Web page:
By Aaron Rose
Among the iconic buildings of Frank Lloyd Wright that grace urban, suburban and rural landscapes throughout North America and Japan, Unity Temple in Oak Park—his first major public building—is a modern masterpiece designed for the Unitarian Universalist congregation in 1905. This month, 110 years later, a major restoration of Unity Temple will begin.
Directed by Unity Temple Restoration Foundation, planned and guided by the local firm of Harboe Architects, the restoration will encompass the building’s exterior and interior: its concrete façade, interior paints and finishes, clerestory windows, art glass laylights, skylights and landscaping. A new geothermal system will also be installed to heat—and for the first time in its history, cool—the building.
In the spirit of full disclosure, I currently work with Unity Temple Restoration Foundation as a consultant. My fascination with this architectural icon, however, predates the relationship. So I have a confluence of interests.
With its façade of poured-in-place concrete, previously used for industrial structures, Unity Temple literally and conceptually broke the mold. Wright eschewed the trappings of traditional Western religious architecture and created, instead, a building that embodies the principles of his Unitarian Universalist forebears. Among them was his maternal uncle, the Reverend Jenkin Lloyd Jones, who published a sermon in 1885 vaunting ideas incorporated into two churches that Wright had a role in designing: “Build us, …O architect, a building whose very walls will be instinct with human fellowship and human needs. Flood it with sunlight and fill it with pure air… Let architects give us buildings so simple, earnest and ethical that they will present no external excrescence.”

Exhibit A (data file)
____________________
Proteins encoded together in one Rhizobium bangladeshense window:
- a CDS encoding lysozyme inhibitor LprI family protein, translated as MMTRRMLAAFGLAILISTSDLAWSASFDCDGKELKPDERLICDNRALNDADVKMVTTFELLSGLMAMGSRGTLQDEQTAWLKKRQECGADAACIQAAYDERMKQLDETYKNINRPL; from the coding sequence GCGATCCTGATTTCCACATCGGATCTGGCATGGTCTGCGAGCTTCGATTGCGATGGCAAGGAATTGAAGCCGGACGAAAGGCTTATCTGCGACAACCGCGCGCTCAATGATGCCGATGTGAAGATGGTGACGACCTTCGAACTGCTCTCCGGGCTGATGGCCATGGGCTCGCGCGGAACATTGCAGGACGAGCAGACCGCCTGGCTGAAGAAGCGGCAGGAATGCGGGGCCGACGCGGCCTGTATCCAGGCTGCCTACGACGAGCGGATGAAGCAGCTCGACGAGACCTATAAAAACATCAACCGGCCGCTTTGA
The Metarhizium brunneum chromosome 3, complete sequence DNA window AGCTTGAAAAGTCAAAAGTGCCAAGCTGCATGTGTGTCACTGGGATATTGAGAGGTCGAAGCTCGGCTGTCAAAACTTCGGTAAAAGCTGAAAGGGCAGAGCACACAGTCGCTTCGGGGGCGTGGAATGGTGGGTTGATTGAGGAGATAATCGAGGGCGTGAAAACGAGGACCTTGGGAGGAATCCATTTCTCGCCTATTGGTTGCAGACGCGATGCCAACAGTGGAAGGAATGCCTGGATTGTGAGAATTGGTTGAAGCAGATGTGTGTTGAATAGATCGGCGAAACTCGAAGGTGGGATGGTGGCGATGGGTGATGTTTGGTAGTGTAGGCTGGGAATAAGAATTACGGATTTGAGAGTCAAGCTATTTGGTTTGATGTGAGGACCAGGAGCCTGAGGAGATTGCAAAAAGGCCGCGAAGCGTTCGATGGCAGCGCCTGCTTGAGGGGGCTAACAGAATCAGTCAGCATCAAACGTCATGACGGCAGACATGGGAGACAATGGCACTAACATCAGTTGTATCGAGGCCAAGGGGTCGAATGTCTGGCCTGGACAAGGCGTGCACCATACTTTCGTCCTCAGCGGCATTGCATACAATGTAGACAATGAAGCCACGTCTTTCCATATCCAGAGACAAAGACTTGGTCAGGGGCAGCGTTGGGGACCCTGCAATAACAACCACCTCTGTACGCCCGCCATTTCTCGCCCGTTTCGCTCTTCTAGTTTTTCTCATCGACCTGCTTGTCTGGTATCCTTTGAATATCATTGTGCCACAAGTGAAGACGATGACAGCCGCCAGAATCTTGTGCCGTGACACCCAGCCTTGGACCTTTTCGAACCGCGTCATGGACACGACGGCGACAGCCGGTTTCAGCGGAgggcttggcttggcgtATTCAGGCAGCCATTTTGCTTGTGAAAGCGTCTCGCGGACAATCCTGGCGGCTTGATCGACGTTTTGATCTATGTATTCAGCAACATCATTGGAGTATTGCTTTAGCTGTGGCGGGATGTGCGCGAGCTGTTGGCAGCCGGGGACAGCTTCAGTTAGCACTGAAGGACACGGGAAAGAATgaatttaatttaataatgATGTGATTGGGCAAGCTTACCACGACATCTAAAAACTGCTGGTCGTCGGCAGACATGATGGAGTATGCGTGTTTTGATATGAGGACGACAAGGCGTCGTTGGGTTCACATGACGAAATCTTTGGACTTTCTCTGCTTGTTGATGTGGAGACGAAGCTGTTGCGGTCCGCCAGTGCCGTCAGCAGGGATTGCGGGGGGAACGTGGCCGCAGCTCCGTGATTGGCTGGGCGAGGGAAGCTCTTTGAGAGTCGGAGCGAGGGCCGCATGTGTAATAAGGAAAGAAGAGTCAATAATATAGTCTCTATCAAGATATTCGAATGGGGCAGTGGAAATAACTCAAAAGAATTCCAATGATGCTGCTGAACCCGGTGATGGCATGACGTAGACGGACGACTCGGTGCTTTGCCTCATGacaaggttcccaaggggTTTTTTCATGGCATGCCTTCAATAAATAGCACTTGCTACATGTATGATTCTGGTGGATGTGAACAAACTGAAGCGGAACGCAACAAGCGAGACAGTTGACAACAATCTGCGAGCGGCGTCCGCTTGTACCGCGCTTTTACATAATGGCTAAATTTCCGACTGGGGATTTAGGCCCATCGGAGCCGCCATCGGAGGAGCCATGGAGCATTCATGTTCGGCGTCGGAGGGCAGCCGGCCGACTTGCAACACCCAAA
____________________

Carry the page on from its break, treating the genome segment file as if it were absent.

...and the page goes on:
At the time, Wright was eighteen and about to enter the University of Wisconsin. Twenty years later, after fire destroyed their Gothic Revival-style Unity Church, the Unitarian Universalist congregation in Oak Park commissioned Wright, a member of the congregation, to design a new church.
The new building, with a new name, Unity Temple, was dedicated in September 1909.It is a testament to the assiduous effort, or unbending will, of the young architect, who had already left the country for Germany and the meteoric rise of his career, as well as to the patience and foresight of congregation members, that despite ongoing challenges of unprecedented design elements, untested construction techniques, Wright’s practice of modifying designs during construction, and a fifty-percent budget overrun, a resolution was issued a resolution was issued, thanking Wright and declaring: “We believe the building will long endure as a monument to his artistic genius and that, so long as it endures, it will stand forth as a masterpiece of art and architecture.”
And it has. The building, which received international attention following the 1910 publication by Ernst Wasmuth of Unity Temple drawings in Ausgeführte Bauten und Entwürfe von Frank Lloyd Wright, was hailed as a masterpiece of modern design, and is still praised for its geometric massing, use of modern materials and innovative configuration of space.
Wright designed the building to house two distinct spaces: Unity Temple, a four-level cubic auditorium, or worship space, in the north wing, and Unity House, for the congregation’s social, cultural and educational convenings, in the south wing. Both feature the geometric forms and muted earth tones, expressing natural simplicity, warmth and order, which characterize many of Wright’s interior spaces. Both are open to the sky and natural light through art or “patterned” glass—as termed by Wright—laylights.